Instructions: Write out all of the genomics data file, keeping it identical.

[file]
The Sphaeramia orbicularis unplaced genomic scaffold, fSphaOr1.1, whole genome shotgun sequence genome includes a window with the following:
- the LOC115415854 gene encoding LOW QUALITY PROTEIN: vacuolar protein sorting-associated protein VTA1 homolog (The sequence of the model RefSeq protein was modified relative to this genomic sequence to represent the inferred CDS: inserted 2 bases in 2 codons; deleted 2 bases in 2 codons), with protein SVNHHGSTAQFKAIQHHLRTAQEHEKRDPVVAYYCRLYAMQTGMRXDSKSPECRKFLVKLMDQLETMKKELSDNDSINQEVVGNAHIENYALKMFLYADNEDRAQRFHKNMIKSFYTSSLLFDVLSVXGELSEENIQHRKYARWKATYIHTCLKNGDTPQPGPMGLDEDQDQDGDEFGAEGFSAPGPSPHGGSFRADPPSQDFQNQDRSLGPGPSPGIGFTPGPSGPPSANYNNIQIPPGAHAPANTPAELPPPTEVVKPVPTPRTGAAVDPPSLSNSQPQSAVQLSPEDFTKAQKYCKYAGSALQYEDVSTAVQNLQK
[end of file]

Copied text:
The Sphaeramia orbicularis unplaced genomic scaffold, fSphaOr1.1, whole genome shotgun sequence genome includes a window with the following:
- the LOC115415854 gene encoding LOW QUALITY PROTEIN: vacuolar protein sorting-associated protein VTA1 homolog (The sequence of the model RefSeq protein was modified relative to this genomic sequence to represent the inferred CDS: inserted 2 bases in 2 codons; deleted 2 bases in 2 codons), with protein SVNHHGSTAQFKAIQHHLRTAQEHEKRDPVVAYYCRLYAMQTGMRXDSKSPECRKFLVKLMDQLETMKKELSDNDSINQEVVGNAHIENYALKMFLYADNEDRAQRFHKNMIKSFYTSSLLFDVLSVXGELSEENIQHRKYARWKATYIHTCLKNGDTPQPGPMGLDEDQDQDGDEFGAEGFSAPGPSPHGGSFRADPPSQDFQNQDRSLGPGPSPGIGFTPGPSGPPSANYNNIQIPPGAHAPANTPAELPPPTEVVKPVPTPRTGAAVDPPSLSNSQPQSAVQLSPEDFTKAQKYCKYAGSALQYEDVSTAVQNLQK